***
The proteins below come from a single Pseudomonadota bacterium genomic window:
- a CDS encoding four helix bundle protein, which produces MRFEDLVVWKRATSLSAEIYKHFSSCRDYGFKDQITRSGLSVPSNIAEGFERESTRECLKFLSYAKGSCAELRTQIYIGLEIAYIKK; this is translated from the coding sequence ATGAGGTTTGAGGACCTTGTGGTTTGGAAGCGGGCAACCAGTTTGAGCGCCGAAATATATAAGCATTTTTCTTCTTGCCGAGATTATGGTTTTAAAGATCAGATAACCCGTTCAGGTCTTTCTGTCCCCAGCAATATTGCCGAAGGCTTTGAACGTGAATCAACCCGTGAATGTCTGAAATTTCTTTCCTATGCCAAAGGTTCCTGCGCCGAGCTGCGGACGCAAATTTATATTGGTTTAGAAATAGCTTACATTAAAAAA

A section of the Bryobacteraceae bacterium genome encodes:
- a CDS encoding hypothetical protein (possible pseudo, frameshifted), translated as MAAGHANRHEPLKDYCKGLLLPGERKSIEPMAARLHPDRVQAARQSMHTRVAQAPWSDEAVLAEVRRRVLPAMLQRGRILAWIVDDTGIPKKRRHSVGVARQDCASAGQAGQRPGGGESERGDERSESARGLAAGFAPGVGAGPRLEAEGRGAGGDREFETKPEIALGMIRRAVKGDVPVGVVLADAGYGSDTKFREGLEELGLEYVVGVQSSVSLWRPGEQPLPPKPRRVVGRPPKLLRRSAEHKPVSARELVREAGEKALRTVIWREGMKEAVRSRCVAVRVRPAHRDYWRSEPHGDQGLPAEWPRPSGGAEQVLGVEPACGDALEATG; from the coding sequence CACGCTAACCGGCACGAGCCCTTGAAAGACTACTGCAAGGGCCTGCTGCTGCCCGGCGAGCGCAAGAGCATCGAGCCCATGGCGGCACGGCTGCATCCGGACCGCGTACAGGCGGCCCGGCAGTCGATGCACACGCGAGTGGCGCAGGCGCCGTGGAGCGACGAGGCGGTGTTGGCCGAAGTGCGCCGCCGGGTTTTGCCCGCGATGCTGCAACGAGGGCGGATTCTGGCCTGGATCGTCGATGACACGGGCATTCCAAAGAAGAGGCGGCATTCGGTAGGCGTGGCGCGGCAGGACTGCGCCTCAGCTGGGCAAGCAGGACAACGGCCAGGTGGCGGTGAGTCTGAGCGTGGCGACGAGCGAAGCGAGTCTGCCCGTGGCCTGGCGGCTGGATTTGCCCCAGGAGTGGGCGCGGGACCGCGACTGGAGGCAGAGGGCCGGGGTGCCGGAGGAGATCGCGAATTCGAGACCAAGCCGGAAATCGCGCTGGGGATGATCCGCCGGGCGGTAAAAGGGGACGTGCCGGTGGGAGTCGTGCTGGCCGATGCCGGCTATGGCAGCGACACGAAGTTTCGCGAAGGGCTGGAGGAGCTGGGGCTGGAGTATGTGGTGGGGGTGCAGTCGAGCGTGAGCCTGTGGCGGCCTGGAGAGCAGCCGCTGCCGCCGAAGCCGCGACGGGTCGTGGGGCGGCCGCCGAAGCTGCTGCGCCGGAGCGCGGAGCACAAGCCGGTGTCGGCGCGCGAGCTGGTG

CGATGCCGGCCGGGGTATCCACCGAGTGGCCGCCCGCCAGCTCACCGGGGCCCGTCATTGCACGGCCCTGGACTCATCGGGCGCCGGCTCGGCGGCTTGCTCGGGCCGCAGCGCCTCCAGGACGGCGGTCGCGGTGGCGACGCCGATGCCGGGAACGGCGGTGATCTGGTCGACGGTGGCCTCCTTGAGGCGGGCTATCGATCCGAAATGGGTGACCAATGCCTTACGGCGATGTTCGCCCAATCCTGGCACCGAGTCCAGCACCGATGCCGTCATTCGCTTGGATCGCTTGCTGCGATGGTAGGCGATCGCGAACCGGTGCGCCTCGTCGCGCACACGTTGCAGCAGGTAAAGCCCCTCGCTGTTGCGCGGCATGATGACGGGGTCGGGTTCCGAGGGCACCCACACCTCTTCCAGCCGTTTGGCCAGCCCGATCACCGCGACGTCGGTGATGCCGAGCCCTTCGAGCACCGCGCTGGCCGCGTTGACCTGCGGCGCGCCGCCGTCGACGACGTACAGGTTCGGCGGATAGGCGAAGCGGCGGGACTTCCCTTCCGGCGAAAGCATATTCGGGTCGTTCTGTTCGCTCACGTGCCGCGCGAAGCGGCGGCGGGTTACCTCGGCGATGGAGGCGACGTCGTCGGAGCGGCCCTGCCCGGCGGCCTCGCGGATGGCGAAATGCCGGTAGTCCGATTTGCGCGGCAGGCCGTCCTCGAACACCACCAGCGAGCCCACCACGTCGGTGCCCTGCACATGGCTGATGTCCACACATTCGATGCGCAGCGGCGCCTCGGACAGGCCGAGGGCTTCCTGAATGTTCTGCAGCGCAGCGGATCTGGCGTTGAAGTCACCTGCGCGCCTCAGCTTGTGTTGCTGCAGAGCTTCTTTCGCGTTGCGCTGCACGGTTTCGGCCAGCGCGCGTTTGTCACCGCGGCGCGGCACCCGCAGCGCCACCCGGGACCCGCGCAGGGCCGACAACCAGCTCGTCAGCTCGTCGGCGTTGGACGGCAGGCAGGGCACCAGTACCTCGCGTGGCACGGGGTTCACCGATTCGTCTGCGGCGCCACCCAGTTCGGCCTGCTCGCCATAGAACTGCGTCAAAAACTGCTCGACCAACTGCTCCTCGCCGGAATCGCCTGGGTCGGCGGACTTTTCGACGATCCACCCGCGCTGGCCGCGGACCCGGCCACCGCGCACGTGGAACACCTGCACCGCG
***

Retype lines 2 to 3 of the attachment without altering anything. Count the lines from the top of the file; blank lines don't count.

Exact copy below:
- a CDS encoding four helix bundle protein, which produces MRFEDLVVWKRATSLSAEIYKHFSSCRDYGFKDQITRSGLSVPSNIAEGFERESTRECLKFLSYAKGSCAELRTQIYIGLEIAYIKK; this is translated from the coding sequence ATGAGGTTTGAGGACCTTGTGGTTTGGAAGCGGGCAACCAGTTTGAGCGCCGAAATATATAAGCATTTTTCTTCTTGCCGAGATTATGGTTTTAAAGATCAGATAACCCGTTCAGGTCTTTCTGTCCCCAGCAATATTGCCGAAGGCTTTGAACGTGAATCAACCCGTGAATGTCTGAAATTTCTTTCCTATGCCAAAGGTTCCTGCGCCGAGCTGCGGACGCAAATTTATATTGGTTTAGAAATAGCTTACATTAAAAAA

A section of the Bryobacteraceae bacterium genome encodes: